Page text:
CASHED-UP Chinese state owned companies are tipped to be the big winners in a year of consolidation within the mining industry after last year’s disastrous procession of billion dollar write-downs by some of the mining giants, a new report warns.

The Price water house Coopers mining report said there will be no repeat of last year’s mega-mergers as the mining giants instead focus on delivering shareholder value by developing existing assets.

Commodity prices are expected to stabilise in 2013 but with Chinese demand strengthening as its economy continues to urbanise and meet its 7.5 per cent growth targets iron-ore, copper, coal and nickel are tipped to be among the big winners over the coming years.

PwC mining leader Jock O’Callaghan said commodity prices will continue to be volatile over the short term but remain on an upward trajectory over the medium to long term.

“China still needs the raw materials to meet its urbanisation targets of putting 12 million people a year into new cities that haven’t even been built,” he said.

“As a result there will be no slowdown in the in the appetite from off-shore to buy-up Australian mining companies or even take minority stakes. This is driven from China but Indian and Japanese companies are also looking for deals.”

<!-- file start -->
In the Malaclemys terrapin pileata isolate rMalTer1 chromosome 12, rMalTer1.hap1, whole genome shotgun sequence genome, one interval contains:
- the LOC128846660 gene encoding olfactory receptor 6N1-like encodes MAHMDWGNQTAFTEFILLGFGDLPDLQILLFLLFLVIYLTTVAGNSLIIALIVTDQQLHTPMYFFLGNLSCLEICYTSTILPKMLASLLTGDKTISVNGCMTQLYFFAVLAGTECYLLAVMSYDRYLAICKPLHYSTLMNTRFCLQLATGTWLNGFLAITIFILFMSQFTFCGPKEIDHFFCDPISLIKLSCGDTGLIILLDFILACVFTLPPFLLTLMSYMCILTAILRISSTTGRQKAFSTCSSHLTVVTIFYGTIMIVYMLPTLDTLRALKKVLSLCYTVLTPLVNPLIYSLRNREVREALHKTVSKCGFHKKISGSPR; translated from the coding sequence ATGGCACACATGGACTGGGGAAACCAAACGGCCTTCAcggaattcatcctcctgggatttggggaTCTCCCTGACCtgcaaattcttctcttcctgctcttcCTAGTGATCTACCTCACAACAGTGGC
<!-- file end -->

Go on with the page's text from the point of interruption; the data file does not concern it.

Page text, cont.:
Almost $US110 billion was spent on mergers and acquisitions last year, but excluding the $54 billion blockbuster merger of Glencore and Xstrata this was the lowest value since 2009 and the volume of deals was down to its lowest level in eight years.

Chinese companies were responsible for only 9 per cent of the deals in 2012 but a greater risk appetite and the countries relentless drive for urbanisation is expected to see Chinese M&A activity rise sharply in the coming five years.

Mr O’Callaghan said the next 12 months will also likely see the majors such Rio Tinto and BHP Billiton sell-out of some of their non-core assets following a series of billion dollar writedowns last year.

“The main game will continue to be the need to reduce transaction risk, boost shareholder value and demonstrate discipline about where and how capital is allocated,” he said.

“Miners across the world are operating in a global market where risk factors such as cost and resource nationalism are on the rise and where buying and selling specific assets have political consequences. But good deals find a way to get done.”

Courtesy: Business